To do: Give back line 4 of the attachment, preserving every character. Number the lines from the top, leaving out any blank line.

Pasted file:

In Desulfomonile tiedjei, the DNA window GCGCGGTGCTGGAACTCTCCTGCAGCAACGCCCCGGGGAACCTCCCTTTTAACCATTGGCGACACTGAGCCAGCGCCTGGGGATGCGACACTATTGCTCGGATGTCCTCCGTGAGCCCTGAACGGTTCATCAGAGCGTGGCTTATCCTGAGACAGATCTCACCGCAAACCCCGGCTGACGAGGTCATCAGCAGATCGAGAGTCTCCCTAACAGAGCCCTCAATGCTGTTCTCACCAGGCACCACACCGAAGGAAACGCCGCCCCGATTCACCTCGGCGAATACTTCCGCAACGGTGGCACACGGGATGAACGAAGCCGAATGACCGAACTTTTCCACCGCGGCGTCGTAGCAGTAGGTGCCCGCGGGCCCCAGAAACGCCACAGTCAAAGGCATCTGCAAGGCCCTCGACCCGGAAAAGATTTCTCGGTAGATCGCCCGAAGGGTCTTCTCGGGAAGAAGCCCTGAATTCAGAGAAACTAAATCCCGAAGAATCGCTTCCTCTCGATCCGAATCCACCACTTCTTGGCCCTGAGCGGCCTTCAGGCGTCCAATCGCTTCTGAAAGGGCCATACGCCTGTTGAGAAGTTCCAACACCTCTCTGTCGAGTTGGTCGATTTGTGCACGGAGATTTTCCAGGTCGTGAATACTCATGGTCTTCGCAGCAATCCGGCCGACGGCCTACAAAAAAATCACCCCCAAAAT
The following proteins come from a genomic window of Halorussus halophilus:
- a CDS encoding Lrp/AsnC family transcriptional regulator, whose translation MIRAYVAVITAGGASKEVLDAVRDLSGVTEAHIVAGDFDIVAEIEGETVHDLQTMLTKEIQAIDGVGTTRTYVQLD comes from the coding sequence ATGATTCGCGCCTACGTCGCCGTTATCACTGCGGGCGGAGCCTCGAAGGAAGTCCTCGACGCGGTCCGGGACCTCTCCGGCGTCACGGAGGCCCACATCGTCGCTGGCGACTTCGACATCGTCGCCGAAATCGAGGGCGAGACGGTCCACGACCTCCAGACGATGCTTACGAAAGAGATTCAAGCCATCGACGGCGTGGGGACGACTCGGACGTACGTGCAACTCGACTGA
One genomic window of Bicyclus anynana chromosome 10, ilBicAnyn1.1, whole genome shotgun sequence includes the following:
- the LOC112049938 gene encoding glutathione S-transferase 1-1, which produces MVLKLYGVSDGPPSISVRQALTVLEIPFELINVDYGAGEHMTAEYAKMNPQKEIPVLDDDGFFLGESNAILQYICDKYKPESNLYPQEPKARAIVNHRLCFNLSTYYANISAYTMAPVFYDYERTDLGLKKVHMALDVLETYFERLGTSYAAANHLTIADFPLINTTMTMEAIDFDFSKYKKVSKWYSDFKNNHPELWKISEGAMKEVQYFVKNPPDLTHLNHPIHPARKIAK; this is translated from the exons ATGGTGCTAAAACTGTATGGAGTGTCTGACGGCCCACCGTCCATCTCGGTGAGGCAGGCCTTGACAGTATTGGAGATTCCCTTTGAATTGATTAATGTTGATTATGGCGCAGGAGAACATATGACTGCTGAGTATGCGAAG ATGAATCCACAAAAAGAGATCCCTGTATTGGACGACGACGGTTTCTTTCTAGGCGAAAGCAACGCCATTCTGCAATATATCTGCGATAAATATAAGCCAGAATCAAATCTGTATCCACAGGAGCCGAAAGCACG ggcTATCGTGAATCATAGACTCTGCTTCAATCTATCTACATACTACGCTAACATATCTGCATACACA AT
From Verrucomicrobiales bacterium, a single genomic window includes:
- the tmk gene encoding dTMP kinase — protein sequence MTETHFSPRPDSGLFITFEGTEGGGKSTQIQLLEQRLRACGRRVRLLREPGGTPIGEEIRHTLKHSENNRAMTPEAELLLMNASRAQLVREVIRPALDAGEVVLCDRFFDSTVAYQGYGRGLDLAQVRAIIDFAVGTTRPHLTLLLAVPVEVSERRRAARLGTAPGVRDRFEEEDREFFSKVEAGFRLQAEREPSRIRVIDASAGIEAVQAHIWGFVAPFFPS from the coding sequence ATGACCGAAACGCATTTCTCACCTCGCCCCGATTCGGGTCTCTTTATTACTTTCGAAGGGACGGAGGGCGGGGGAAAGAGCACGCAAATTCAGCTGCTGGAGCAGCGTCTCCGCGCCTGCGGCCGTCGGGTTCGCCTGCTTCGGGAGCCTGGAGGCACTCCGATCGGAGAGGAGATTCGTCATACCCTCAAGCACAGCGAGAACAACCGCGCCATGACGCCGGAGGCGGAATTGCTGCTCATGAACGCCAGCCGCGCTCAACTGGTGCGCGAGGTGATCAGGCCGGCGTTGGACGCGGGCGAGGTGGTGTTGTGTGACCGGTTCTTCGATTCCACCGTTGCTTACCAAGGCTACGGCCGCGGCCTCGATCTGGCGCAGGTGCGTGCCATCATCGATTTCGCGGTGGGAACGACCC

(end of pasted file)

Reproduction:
One genomic window of Bicyclus anynana chromosome 10, ilBicAnyn1.1, whole genome shotgun sequence includes the following: